Coadsorption of low molecular weight aromatic and aliphatic alcohols and acids with the cationic surfactant, CTAB, on silica surfaces




Wangchareansak, Thipvaree
Keniry, Max
Liu, Guangming
Craig, Vincent

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American Chemical Society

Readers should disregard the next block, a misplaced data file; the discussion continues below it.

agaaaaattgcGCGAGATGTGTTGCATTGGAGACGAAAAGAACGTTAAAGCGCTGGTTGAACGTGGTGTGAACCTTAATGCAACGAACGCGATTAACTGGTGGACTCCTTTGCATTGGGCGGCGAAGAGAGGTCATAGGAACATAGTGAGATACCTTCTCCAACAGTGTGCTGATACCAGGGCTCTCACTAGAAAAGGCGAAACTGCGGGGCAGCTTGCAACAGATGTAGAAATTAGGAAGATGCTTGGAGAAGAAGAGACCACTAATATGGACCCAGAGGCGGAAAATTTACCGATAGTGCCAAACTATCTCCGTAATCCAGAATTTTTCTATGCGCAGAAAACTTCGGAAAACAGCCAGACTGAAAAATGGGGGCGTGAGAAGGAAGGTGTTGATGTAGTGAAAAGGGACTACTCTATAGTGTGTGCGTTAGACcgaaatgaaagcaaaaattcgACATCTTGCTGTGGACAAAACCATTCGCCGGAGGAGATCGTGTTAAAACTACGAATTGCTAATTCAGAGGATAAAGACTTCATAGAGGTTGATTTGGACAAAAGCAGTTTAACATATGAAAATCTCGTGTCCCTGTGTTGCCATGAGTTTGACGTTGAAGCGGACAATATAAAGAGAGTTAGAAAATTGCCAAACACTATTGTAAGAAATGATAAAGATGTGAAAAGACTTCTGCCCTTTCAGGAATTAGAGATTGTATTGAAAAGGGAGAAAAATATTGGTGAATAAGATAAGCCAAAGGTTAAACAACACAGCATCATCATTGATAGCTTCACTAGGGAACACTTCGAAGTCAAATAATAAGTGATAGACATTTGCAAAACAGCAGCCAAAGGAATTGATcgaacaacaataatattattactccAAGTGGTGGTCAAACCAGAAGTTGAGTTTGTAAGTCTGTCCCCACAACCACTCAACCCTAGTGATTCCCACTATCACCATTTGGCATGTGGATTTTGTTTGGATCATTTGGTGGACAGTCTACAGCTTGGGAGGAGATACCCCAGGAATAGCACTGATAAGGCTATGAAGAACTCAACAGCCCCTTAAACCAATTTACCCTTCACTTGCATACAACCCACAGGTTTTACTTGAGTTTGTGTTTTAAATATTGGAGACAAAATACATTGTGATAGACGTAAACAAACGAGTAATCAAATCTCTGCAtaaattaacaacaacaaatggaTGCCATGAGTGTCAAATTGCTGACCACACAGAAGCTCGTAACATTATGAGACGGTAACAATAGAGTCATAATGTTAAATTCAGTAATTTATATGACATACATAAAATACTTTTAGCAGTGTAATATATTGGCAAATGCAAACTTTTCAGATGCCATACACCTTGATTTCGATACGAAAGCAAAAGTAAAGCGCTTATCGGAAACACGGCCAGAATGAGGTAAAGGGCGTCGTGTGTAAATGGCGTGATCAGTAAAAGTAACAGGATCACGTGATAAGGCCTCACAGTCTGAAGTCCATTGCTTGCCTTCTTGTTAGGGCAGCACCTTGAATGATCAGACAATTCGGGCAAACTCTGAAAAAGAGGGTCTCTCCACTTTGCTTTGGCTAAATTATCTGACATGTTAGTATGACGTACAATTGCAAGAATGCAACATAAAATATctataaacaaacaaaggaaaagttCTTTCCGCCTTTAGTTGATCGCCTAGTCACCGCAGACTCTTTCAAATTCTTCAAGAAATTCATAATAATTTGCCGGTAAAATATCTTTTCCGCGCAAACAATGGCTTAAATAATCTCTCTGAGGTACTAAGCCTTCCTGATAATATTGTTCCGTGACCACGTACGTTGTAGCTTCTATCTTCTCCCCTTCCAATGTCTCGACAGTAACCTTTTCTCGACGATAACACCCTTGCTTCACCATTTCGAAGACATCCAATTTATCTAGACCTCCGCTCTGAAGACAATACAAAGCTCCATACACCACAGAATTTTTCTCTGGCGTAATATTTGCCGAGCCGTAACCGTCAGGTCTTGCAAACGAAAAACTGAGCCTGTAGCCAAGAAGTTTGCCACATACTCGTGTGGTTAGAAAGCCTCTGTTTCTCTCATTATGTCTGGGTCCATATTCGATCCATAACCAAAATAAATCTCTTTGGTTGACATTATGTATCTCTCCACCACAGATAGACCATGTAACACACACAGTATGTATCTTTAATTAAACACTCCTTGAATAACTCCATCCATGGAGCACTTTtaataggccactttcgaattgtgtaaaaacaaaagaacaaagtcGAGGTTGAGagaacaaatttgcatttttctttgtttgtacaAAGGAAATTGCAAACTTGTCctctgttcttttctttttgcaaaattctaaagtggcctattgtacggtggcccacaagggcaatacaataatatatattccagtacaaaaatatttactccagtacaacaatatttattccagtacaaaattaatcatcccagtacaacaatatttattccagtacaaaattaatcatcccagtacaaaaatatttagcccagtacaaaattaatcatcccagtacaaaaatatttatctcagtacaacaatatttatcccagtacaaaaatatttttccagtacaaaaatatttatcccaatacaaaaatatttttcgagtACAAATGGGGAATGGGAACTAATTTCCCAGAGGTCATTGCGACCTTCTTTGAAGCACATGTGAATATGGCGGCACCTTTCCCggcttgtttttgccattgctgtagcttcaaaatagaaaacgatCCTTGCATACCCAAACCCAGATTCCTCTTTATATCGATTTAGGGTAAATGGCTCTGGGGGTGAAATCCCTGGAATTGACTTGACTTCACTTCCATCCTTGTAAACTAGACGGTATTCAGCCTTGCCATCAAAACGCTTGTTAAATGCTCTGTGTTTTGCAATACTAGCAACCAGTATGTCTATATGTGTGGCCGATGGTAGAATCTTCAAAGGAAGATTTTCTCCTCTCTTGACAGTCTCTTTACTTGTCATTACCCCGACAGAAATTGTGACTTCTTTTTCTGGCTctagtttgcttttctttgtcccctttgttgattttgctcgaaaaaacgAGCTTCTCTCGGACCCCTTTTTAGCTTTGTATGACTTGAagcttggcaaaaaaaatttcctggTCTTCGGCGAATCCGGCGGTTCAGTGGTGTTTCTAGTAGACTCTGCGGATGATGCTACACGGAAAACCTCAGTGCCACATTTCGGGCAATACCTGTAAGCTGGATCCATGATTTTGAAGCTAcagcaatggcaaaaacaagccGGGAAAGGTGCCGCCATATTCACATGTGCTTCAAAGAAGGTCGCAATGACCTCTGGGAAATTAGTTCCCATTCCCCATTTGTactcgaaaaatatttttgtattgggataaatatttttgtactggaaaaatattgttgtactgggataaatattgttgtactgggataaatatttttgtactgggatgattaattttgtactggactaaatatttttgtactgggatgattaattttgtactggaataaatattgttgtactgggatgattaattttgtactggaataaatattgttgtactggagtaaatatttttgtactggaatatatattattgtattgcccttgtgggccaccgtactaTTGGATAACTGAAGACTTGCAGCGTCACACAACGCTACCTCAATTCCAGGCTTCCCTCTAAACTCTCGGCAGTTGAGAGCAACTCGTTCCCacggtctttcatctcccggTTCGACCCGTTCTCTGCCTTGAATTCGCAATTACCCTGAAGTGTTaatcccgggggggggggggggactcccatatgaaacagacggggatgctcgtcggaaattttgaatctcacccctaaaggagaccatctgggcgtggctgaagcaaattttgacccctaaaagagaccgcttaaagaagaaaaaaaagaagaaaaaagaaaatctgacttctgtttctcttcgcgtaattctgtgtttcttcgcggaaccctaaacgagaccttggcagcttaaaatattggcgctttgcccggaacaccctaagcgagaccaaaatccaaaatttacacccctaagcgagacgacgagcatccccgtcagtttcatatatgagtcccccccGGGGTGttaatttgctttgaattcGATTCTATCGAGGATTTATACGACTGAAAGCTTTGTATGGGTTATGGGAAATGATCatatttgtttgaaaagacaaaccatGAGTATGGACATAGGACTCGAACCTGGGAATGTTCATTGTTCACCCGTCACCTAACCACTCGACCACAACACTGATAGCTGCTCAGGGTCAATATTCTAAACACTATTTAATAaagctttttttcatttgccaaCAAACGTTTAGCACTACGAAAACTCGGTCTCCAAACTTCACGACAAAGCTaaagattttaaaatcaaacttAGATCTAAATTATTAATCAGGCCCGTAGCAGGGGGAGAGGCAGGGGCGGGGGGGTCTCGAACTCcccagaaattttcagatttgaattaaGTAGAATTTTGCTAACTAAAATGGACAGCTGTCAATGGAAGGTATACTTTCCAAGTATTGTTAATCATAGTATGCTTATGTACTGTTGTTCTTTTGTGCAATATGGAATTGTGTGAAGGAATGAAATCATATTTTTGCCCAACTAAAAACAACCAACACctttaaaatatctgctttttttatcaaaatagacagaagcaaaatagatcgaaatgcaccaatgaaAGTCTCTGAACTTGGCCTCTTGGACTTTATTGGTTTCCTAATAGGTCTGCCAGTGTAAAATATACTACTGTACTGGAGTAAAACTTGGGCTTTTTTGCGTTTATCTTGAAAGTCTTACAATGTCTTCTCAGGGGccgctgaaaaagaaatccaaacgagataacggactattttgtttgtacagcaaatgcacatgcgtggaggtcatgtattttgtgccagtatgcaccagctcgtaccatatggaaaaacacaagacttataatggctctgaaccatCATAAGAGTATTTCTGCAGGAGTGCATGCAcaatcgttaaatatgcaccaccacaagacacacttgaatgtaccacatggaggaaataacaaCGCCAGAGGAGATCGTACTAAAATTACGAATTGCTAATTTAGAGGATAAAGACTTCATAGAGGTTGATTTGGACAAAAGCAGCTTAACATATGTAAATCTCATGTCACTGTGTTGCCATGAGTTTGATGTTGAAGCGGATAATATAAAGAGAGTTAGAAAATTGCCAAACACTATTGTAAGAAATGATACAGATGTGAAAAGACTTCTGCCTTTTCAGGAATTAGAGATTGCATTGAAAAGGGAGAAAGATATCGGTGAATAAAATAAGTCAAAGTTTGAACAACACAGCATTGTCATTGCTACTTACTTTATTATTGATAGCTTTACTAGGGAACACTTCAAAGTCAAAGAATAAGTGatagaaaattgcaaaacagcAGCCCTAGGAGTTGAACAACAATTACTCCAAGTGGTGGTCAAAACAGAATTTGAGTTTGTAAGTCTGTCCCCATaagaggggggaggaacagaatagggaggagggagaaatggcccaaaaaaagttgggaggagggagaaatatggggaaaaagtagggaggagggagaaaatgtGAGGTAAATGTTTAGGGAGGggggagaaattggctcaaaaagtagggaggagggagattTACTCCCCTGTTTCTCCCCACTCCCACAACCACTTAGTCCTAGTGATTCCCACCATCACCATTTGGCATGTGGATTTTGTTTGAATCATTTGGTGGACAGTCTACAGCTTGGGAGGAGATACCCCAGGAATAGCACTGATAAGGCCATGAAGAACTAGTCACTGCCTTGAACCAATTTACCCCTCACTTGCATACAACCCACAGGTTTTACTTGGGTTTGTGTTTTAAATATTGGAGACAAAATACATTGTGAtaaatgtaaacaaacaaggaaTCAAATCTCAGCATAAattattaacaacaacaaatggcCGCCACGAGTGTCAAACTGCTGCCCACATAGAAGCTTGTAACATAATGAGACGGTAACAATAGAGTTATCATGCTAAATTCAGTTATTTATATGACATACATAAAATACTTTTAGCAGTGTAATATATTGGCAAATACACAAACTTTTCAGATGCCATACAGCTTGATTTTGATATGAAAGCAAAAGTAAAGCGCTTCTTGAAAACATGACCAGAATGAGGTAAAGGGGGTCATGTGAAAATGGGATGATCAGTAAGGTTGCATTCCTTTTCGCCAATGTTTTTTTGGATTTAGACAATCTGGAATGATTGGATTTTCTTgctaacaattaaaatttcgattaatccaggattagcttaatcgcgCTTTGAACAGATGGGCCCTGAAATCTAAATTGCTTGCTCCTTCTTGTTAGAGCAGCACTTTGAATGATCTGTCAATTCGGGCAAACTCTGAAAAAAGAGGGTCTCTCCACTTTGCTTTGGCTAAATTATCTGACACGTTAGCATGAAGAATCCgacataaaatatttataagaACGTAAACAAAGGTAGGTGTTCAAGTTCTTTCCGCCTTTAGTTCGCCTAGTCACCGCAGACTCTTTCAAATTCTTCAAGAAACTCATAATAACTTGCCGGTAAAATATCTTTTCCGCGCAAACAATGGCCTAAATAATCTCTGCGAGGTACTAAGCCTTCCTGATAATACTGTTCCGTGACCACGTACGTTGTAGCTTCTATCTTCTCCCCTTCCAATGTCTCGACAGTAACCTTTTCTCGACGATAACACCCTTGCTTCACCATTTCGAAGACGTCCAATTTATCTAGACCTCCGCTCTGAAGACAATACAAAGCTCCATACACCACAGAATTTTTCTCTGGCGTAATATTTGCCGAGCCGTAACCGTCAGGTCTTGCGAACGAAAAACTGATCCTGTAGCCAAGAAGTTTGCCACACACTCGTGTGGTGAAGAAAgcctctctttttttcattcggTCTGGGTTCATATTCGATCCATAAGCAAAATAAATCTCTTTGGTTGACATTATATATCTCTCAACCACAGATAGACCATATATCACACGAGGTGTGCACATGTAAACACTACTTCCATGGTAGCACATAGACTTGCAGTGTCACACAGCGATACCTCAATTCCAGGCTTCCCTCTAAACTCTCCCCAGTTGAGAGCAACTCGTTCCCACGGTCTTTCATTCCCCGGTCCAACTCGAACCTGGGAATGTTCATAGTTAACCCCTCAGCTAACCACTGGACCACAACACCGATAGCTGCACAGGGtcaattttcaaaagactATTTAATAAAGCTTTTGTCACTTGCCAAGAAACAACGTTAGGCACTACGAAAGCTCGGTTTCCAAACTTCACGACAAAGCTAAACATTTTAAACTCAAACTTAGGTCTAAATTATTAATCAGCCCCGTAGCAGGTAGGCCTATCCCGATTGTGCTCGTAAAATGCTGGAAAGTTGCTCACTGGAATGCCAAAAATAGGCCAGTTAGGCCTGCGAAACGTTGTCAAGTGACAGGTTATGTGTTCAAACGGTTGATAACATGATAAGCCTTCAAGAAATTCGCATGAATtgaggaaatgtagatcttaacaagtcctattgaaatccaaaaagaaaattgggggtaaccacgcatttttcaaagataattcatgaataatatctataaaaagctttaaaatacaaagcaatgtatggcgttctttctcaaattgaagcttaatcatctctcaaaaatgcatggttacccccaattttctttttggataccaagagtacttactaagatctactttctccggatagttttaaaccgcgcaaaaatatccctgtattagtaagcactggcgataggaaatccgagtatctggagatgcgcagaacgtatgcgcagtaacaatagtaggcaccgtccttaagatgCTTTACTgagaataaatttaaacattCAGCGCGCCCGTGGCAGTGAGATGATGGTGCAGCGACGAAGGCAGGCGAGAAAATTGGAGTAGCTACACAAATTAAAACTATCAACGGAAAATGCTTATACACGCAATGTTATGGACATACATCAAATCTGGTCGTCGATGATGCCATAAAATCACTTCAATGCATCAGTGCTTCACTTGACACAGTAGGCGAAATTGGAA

We have investigated the coadsorption of a range of small molecules with the cationic surfactant CTAB to silica surfaces over a range of concentrations and CTAB to solute ratios and compared the coadsorption with adsorption in the presence of the salicylate ion. We find that molecules with aromatic character and molecules with double bonds are most favorably adsorbed, and we attribute this to cation-π bonding between the surfactant headgroups and the π orbitals of the unsaturated bonds of the solute molecules. The adsorption is complex and depends on chemical interactions between the solute molecules and the surfactant, which are highly specific to the structure of the solute. To improve our understanding of the specifics of these interactions, we have performed one-dimensional rotating frame Overhauser spectroscopy (ROESY) nuclear magnetic resonance experiments. These experiments show the complexity of the intermolecular interactions and can be used to determine the position of the solute molecule with regard to the CTAB molecules in the adsorbed aggregates. The ROESY spectrum for the salicylate anion is distinct from those of the other solute molecules and suggests that the anions are dimerizing. Along with the cation-π bonding between the dimers, this provides a model for the strong influence that salicylate has on adsorption, micellar structure, and viscoelasticity. The ROESY data indicate that the catechol molecule interacts with all parts of the surfactant alkane chains such that they wrap around the molecule, but this has little effect on the interfacial curvature or aggregate shape. More intense isophthalic acid-CTAB intermolecular ROEs compared to those of other aromatic solutes are consistent with an interaction between isophthalic acid and the headgroups of two surfactant molecules that slows the intramicellar motion of isophthalic acid. Differences in interactions between solute molecules and the aliphatic surfactant chains do not result in changes in micelle structure.







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